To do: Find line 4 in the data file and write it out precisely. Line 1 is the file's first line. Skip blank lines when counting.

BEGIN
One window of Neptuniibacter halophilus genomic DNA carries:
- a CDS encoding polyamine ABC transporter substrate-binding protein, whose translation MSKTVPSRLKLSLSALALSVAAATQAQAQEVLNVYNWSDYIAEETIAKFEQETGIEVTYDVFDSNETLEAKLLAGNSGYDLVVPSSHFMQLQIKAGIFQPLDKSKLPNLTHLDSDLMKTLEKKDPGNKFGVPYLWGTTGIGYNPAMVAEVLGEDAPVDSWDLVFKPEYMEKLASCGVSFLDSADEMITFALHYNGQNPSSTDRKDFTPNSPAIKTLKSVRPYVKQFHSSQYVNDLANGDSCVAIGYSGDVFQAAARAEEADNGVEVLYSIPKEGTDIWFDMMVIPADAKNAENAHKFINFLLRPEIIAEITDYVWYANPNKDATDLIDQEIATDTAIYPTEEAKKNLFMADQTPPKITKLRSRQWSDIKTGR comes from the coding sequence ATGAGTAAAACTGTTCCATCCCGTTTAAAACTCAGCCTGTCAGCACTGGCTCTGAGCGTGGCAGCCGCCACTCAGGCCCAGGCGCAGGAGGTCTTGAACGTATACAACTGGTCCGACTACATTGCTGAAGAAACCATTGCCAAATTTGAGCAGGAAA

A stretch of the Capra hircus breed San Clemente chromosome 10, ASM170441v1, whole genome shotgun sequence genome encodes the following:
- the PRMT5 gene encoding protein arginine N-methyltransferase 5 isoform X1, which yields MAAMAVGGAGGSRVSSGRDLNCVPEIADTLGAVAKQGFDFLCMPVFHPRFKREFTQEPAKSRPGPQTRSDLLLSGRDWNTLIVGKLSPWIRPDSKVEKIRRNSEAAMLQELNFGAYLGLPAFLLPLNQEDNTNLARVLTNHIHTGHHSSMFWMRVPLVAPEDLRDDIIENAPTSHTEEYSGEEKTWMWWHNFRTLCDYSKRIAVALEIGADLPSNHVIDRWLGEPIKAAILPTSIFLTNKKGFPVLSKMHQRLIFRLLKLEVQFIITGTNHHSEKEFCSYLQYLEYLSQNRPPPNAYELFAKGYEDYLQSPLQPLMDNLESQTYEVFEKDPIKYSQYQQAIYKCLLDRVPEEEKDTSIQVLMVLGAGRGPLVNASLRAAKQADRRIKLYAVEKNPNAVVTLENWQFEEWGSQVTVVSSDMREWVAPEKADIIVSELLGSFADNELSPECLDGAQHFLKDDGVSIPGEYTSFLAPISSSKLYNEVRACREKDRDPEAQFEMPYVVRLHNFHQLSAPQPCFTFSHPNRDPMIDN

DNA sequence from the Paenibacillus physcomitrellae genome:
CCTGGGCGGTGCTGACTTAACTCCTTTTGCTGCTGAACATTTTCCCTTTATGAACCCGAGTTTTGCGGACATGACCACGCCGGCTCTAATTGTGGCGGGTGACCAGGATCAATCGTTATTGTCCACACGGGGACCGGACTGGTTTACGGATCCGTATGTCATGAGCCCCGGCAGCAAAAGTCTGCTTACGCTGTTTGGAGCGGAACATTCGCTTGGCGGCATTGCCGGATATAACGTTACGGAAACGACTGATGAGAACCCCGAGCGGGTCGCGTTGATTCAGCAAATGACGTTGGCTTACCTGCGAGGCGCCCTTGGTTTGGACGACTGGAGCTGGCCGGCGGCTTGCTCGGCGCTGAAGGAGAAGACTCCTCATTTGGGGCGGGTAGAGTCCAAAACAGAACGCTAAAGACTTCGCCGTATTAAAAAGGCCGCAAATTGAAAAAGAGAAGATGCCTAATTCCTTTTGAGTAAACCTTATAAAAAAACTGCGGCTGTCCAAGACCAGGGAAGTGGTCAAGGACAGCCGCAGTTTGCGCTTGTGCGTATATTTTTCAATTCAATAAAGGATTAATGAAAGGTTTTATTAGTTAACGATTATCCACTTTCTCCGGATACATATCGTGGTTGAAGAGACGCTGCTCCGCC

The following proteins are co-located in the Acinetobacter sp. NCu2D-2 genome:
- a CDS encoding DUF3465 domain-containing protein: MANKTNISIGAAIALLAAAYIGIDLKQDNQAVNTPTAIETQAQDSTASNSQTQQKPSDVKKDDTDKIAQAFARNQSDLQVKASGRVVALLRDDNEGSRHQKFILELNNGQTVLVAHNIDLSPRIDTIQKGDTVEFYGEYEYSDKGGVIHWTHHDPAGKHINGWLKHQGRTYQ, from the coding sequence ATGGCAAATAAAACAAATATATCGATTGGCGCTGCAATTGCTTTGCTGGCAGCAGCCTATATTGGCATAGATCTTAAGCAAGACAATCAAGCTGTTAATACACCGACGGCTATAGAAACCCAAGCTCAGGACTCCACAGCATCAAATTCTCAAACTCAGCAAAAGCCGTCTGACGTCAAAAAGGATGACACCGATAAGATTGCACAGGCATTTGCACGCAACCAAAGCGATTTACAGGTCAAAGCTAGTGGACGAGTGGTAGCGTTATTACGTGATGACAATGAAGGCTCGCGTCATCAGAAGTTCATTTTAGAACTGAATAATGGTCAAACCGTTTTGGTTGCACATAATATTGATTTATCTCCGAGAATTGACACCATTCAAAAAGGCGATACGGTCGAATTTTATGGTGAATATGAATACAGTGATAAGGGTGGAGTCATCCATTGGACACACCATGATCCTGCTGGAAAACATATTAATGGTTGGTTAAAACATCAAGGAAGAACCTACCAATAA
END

- the PRMT5 gene encoding protein arginine N-methyltransferase 5 isoform X1, which yields MAAMAVGGAGGSRVSSGRDLNCVPEIADTLGAVAKQGFDFLCMPVFHPRFKREFTQEPAKSRPGPQTRSDLLLSGRDWNTLIVGKLSPWIRPDSKVEKIRRNSEAAMLQELNFGAYLGLPAFLLPLNQEDNTNLARVLTNHIHTGHHSSMFWMRVPLVAPEDLRDDIIENAPTSHTEEYSGEEKTWMWWHNFRTLCDYSKRIAVALEIGADLPSNHVIDRWLGEPIKAAILPTSIFLTNKKGFPVLSKMHQRLIFRLLKLEVQFIITGTNHHSEKEFCSYLQYLEYLSQNRPPPNAYELFAKGYEDYLQSPLQPLMDNLESQTYEVFEKDPIKYSQYQQAIYKCLLDRVPEEEKDTSIQVLMVLGAGRGPLVNASLRAAKQADRRIKLYAVEKNPNAVVTLENWQFEEWGSQVTVVSSDMREWVAPEKADIIVSELLGSFADNELSPECLDGAQHFLKDDGVSIPGEYTSFLAPISSSKLYNEVRACREKDRDPEAQFEMPYVVRLHNFHQLSAPQPCFTFSHPNRDPMIDN